N.M. Patients Face Medical Marijuana Shortage

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KOAT-TV New Mexico Medical Marijuana.jpg
Photo: KOAT-TV

​A medical marijuana shortage in New Mexico — which, for the second year in a row, is seeing its state-licensed dispensary system struggling to supply patients with cannabis — means those who use it might not be able to get the relief they need, reports KOAT-TV in Albuquerque.

According to a man who runs Peace Medical Marijuana Consultants, a nonprofit group counseling medical marijuana patients, there are around five dispensaries in New Mexico, with almost 2,000 patients.

The dispensaries can’t keep up with patient demand, according to the counselor.
“They say they can handle up to 100 people, when in actuality one dispensary can only handle about 40 people,” he said. “Actually 35 max, let’s be honest.”
And of course, when medical marijuana patients can’t get what they need from a state-licensed dispensary, they’ll likely buy their cannabis on the black market.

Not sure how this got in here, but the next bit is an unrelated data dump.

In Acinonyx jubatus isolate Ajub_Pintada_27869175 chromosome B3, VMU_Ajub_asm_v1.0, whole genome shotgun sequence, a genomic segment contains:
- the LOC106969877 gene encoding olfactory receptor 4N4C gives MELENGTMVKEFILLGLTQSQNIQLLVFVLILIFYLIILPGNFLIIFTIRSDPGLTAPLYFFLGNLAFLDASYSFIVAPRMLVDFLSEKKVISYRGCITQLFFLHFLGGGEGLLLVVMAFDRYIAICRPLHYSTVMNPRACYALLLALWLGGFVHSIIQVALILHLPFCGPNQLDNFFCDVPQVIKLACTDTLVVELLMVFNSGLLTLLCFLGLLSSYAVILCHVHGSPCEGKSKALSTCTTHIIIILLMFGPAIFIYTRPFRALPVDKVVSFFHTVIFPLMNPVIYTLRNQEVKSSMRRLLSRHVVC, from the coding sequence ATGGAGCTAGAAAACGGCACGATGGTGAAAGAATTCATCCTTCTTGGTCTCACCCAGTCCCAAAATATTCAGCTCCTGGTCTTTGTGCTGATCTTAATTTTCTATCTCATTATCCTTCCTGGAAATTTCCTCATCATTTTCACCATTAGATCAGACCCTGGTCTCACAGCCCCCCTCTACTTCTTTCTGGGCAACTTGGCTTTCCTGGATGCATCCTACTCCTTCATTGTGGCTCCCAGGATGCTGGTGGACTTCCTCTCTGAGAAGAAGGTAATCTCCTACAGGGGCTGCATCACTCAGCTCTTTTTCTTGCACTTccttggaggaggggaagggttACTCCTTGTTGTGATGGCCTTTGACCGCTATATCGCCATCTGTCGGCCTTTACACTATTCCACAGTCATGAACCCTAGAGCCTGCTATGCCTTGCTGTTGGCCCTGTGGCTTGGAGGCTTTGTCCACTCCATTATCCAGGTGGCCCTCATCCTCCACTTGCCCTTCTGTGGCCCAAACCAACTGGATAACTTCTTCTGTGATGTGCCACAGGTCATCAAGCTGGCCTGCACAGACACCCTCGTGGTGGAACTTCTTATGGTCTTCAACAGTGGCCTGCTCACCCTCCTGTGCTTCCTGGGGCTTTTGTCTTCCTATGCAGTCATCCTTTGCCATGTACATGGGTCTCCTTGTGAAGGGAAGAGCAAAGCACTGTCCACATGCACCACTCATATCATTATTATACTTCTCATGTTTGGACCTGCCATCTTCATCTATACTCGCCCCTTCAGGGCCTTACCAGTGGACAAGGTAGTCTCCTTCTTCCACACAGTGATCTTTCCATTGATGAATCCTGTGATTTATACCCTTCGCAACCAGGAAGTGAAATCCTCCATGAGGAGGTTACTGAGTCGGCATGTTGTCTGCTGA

“People get it off the streets, and that’s unsafe,” said the counselor.
New Mexico’s medical marijuana program, which started in 2007, is underfunded and understaffed, according to some observers, leaving potential patients hanging.
Patient advocates said New Mexico needs more funding, especially as more ailments and patients qualify for doctor-authorized medical marijuana.
When KOAT tried to contact New Mexico’s medical marijuana program to talk about the reported shortage, the calls were not returned, the TV station said.
For video, visit KOAT-TV here.
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